Pubdate: Tue, 02 Sep 2014
Source: Baltimore Sun (MD)
Copyright: 2014 The Baltimore Sun Company
Author: William Trolinger
Page: 12


The 200th anniversary of the War of 1812 holds special significance 
for Baltimore in the next few weeks ("More details announced for 
Star-Spangled Spectacular Celebration" Aug. 12). On Aug. 25, 1814, 
President James Madison, and his wife, Dolley, were forced to flee 
for their lives when the British army sacked and burned the White 
House. The later attack on Fort McHenry led to the creation of the 
"Star-Spangled Banner," our national anthem. Why is so little 
attention being paid to this uniquely historic time? I am visiting 
England now for a few weeks and the people here have certainly taken note.

It also seems very newsworthy that the war itself was waged in great 
part over the importation of hemp from Russia to the United States in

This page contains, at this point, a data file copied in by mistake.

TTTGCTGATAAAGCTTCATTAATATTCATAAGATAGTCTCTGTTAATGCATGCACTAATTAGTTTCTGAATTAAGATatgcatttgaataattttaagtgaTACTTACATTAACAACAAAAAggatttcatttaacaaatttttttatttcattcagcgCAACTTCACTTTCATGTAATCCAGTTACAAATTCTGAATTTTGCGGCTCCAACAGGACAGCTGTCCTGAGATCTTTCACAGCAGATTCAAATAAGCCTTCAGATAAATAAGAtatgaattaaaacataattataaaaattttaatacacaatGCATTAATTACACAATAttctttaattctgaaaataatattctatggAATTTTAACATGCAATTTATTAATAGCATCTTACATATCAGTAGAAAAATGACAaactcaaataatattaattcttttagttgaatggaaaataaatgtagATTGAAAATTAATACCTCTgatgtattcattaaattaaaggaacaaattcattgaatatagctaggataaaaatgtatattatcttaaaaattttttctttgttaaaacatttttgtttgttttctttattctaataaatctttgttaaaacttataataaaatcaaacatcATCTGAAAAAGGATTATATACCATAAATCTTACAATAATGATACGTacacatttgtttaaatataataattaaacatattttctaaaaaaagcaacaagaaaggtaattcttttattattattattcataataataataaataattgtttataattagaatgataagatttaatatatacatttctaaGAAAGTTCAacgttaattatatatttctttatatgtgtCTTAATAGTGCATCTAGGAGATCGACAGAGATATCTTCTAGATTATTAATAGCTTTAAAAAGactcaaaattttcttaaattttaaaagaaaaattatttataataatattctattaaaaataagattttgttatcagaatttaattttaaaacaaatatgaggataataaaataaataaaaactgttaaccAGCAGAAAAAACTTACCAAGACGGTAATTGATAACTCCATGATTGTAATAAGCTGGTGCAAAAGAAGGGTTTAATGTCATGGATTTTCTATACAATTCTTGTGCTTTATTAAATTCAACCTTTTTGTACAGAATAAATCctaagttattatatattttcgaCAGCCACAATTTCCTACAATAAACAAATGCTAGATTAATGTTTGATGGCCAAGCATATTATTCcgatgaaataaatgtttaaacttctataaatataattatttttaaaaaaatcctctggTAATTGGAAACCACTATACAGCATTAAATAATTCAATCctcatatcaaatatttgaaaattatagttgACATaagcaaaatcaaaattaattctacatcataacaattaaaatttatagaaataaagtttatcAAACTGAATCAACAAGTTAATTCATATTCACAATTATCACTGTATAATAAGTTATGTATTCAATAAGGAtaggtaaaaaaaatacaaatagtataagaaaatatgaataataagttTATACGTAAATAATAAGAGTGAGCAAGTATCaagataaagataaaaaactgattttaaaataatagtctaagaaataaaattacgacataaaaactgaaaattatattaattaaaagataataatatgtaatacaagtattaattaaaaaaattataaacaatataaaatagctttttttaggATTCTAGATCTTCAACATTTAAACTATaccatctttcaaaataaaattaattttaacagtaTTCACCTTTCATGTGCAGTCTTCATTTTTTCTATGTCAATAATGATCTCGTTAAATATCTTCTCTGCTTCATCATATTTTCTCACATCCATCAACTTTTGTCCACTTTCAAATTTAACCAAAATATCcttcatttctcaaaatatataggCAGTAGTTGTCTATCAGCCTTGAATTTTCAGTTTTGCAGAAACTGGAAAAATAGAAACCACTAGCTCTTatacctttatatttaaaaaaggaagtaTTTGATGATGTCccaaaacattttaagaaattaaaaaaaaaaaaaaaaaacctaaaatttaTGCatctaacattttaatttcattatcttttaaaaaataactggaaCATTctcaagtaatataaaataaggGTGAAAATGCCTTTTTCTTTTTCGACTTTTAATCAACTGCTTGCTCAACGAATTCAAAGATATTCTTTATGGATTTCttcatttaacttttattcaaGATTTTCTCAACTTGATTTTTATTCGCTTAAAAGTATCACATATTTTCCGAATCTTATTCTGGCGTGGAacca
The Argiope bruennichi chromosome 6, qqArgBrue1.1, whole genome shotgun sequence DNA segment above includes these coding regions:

defiance of the British blockade attempting to deny that essential 
commodity for the world shipbuilding industry. The Russians had the 
best quality hemp fiber since it was very labor intensive and their 
large population of serfs provided the requisite slave labor. Ships, 
large and small, required tons of hemp fiber for their ropes and 
sails. Prior to the completion of the Erie Canal, it was faster and 
cheaper to sail a clipper ship to St. Petersburg and return with a 
cargo of hemp than to ship the fiber over land from Kentucky to 
Baltimore. The British Navy stopped and seized all the ships they found.

Since parts of the U.S. are now in the process of repealing the 
prohibition on hemp and the fiber can currently be processed by 
machine, we should see many new products in the future utilizing this 
environmentally and economically useful plant.

William Trolinger, Ellicott City
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